"Pete Townshend wanted me to do the half-hour opening show for The Who in a couple of venues, one was Reading University and I went down rather well. I got an encore! As an opener, that was a bit exceptional. I went backstage, quite proud of myself, and I got this lecture from Roger Daltrey about how not to go down so well, because he had more difficulty then, going out on stage. That gave me a very great insight into some of the motivations that lie behind so-called stars".

Through initial friendships with Pink Floyd members, Geesin was invited to collaborate on a lengthy piece, with the working title The Amazing Pudding. Geesin's rich orchestrations delivered the Atom Heart Mother suite which has subsequently cast a disproportionate shadow over the rest of his work.

His personal experience of this work is now documented in his 2013 book The Flaming Cow. The studio session for Atom Heart Mother wasn't a pleasant day for Geesin, as hard-boiled session brass players spotted his inexperience as a conductor and moved in for a face-off.

However recent years have brought a pleasant coda to the story. Students in France have been given Atom Heart Mother as part of their Baccalauréate studies and this has led to live performances from some of France's finest musicians, and rapturous receptions from audiences born long after the album was released.

To list the range of Geesin's output is beyond the scope of this feature. His commercial compositions began with a 1965 Trebor Glitter Mints TV ad and would later expand to TV and film scores, notably John Schlesinger's Sunday Bloody Sunday and the documentary soundtrack collaboration with Roger Waters, The Body. Then there's Murray and Barbara Grigor's Scotch Myths, an alternative Hogmanay show first broadcast when Channel 4 had just opened. In addition to composing music for this extravaganza, Ron appeared as Bonnie Prince Charlie-cum-Liberace playing piano in the mouth of Fingal's Cave amidst rising waves.

"I had been doing a lot of swimming at that time, so was happy to get washed over, but they had a frogman installed in the sea for safety. The main problem for me was keeping up with the drinking of Alex Norton, Robbie Coltrane and John Bett."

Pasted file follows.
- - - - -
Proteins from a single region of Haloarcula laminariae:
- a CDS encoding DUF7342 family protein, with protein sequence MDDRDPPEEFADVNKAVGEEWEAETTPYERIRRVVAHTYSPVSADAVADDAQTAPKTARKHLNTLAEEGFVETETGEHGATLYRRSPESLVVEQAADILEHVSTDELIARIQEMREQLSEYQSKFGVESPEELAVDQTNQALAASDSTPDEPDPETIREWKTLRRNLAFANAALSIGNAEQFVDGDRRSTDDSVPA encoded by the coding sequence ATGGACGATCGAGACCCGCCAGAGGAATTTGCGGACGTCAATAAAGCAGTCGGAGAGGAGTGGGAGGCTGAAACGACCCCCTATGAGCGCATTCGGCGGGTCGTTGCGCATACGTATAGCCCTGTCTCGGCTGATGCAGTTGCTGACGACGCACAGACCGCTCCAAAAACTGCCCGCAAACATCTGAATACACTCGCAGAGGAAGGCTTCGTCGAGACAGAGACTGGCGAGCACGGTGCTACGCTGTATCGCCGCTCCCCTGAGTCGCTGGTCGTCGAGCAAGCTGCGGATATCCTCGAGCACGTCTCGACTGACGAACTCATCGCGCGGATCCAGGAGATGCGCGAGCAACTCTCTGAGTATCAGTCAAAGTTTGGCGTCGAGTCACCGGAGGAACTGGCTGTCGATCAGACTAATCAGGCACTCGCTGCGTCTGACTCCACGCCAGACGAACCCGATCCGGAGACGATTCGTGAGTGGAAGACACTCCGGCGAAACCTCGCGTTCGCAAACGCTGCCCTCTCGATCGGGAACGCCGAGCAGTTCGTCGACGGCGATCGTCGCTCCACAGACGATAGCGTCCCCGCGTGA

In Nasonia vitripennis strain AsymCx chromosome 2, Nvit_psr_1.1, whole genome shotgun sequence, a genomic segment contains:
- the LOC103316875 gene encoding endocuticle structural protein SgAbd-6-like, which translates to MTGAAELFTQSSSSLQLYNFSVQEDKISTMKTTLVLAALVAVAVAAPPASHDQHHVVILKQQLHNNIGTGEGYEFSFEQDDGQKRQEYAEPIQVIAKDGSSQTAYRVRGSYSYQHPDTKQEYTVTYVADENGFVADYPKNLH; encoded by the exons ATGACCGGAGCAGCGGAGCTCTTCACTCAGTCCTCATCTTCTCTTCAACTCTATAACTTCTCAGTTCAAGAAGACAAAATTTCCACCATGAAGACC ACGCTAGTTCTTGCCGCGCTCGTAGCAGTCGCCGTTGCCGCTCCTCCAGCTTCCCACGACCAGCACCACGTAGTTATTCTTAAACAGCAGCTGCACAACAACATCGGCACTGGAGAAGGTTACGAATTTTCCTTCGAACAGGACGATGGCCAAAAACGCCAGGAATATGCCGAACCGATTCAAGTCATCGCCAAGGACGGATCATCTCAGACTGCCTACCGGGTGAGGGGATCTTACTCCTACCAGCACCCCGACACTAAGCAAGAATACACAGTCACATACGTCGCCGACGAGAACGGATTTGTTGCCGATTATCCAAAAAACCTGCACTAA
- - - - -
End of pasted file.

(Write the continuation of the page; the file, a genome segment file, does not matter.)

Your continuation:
The constant in Ron's life throughout over half a century is his wife, the artist Frances Geesin. Glasgow 1990 brought one of their collaborations to the MacLellan Galleries in the form of the Tune Tube.

This large-scale installation piece generated a unique sound/light experience as each person passed through it. At the time, I was so fond of the Tune Tube that I could happily have taken up residence within!

Ron's record output began with 1967's A Raise of Eyebrows.

A new album looks likely to follow his present preoccupations: a project involving recordings of blackbirds and another book, The Afflicted Adjuster, the definitive history of the spanner.

"I got more interested in the strange mechanisms and thinking why did industrial man, from about 1800 through to about 1950, develop so many outrageous methods of turning the humble nut?" The Geesin home's Spannerarium chronicles this story with specimens arrayed like an entomological collection. Like Ron himself, it is unique.

"I'm still trying to work out all the bits that I am. Maybe it's just as well because that's what gives me the drive to continue."

Pulse presents Ron Geesin at Glasgow City Halls tomorrow.